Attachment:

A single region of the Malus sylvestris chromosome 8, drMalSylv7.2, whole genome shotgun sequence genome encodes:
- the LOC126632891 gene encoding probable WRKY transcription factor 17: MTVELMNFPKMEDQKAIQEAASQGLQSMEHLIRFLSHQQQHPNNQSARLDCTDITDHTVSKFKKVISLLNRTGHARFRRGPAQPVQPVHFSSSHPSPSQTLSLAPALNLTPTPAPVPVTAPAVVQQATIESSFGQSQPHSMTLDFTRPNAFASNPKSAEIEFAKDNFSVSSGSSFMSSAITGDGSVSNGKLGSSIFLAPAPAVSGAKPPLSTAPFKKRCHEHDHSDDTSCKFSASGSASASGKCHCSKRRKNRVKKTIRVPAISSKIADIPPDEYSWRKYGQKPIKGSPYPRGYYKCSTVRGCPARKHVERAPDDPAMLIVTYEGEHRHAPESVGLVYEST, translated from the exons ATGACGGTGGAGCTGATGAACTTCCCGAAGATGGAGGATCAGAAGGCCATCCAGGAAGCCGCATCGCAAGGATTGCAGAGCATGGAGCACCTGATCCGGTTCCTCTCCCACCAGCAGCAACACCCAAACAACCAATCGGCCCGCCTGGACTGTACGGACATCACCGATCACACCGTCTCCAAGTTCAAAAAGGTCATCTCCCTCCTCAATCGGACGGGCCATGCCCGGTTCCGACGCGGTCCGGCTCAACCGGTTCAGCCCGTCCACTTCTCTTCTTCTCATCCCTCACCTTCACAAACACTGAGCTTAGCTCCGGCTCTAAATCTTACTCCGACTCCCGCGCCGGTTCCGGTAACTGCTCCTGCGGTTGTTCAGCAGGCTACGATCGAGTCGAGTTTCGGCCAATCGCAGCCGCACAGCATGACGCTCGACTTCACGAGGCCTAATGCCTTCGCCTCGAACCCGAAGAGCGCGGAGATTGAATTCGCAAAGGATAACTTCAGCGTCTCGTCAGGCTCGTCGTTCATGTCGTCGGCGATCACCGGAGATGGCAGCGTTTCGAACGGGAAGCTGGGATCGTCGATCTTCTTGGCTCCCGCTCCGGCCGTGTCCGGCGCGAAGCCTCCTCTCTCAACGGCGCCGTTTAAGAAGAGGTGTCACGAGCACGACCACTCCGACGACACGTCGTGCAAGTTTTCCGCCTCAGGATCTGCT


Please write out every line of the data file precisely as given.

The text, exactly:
A single region of the Malus sylvestris chromosome 8, drMalSylv7.2, whole genome shotgun sequence genome encodes:
- the LOC126632891 gene encoding probable WRKY transcription factor 17: MTVELMNFPKMEDQKAIQEAASQGLQSMEHLIRFLSHQQQHPNNQSARLDCTDITDHTVSKFKKVISLLNRTGHARFRRGPAQPVQPVHFSSSHPSPSQTLSLAPALNLTPTPAPVPVTAPAVVQQATIESSFGQSQPHSMTLDFTRPNAFASNPKSAEIEFAKDNFSVSSGSSFMSSAITGDGSVSNGKLGSSIFLAPAPAVSGAKPPLSTAPFKKRCHEHDHSDDTSCKFSASGSASASGKCHCSKRRKNRVKKTIRVPAISSKIADIPPDEYSWRKYGQKPIKGSPYPRGYYKCSTVRGCPARKHVERAPDDPAMLIVTYEGEHRHAPESVGLVYEST, translated from the exons ATGACGGTGGAGCTGATGAACTTCCCGAAGATGGAGGATCAGAAGGCCATCCAGGAAGCCGCATCGCAAGGATTGCAGAGCATGGAGCACCTGATCCGGTTCCTCTCCCACCAGCAGCAACACCCAAACAACCAATCGGCCCGCCTGGACTGTACGGACATCACCGATCACACCGTCTCCAAGTTCAAAAAGGTCATCTCCCTCCTCAATCGGACGGGCCATGCCCGGTTCCGACGCGGTCCGGCTCAACCGGTTCAGCCCGTCCACTTCTCTTCTTCTCATCCCTCACCTTCACAAACACTGAGCTTAGCTCCGGCTCTAAATCTTACTCCGACTCCCGCGCCGGTTCCGGTAACTGCTCCTGCGGTTGTTCAGCAGGCTACGATCGAGTCGAGTTTCGGCCAATCGCAGCCGCACAGCATGACGCTCGACTTCACGAGGCCTAATGCCTTCGCCTCGAACCCGAAGAGCGCGGAGATTGAATTCGCAAAGGATAACTTCAGCGTCTCGTCAGGCTCGTCGTTCATGTCGTCGGCGATCACCGGAGATGGCAGCGTTTCGAACGGGAAGCTGGGATCGTCGATCTTCTTGGCTCCCGCTCCGGCCGTGTCCGGCGCGAAGCCTCCTCTCTCAACGGCGCCGTTTAAGAAGAGGTGTCACGAGCACGACCACTCCGACGACACGTCGTGCAAGTTTTCCGCCTCAGGATCTGCT